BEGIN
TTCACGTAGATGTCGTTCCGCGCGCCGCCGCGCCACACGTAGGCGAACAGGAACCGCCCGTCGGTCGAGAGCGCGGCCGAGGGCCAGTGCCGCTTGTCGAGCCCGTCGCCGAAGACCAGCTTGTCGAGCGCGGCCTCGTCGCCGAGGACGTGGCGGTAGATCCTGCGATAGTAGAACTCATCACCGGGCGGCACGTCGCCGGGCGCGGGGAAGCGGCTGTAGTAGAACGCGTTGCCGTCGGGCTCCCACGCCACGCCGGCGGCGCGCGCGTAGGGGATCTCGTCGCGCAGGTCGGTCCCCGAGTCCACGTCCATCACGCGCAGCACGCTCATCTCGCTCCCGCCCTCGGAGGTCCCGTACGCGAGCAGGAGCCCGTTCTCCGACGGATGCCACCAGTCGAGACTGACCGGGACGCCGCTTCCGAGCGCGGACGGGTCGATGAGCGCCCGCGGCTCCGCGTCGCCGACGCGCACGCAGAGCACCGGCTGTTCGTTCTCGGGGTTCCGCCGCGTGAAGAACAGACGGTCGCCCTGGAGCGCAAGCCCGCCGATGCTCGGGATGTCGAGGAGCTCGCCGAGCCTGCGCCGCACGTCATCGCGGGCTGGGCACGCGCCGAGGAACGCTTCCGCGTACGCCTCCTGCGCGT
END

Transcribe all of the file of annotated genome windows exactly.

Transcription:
TTCACGTAGATGTCGTTCCGCGCGCCGCCGCGCCACACGTAGGCGAACAGGAACCGCCCGTCGGTCGAGAGCGCGGCCGAGGGCCAGTGCCGCTTGTCGAGCCCGTCGCCGAAGACCAGCTTGTCGAGCGCGGCCTCGTCGCCGAGGACGTGGCGGTAGATCCTGCGATAGTAGAACTCATCACCGGGCGGCACGTCGCCGGGCGCGGGGAAGCGGCTGTAGTAGAACGCGTTGCCGTCGGGCTCCCACGCCACGCCGGCGGCGCGCGCGTAGGGGATCTCGTCGCGCAGGTCGGTCCCCGAGTCCACGTCCATCACGCGCAGCACGCTCATCTCGCTCCCGCCCTCGGAGGTCCCGTACGCGAGCAGGAGCCCGTTCTCCGACGGATGCCACCAGTCGAGACTGACCGGGACGCCGCTTCCGAGCGCGGACGGGTCGATGAGCGCCCGCGGCTCCGCGTCGCCGACGCGCACGCAGAGCACCGGCTGTTCGTTCTCGGGGTTCCGCCGCGTGAAGAACAGACGGTCGCCCTGGAGCGCAAGCCCGCCGATGCTCGGGATGTCGAGGAGCTCGCCGAGCCTGCGCCGCACGTCATCGCGGGCTGGGCACGCGCCGAGGAACGCTTCCGCGTACGCCTCCTGCGCGT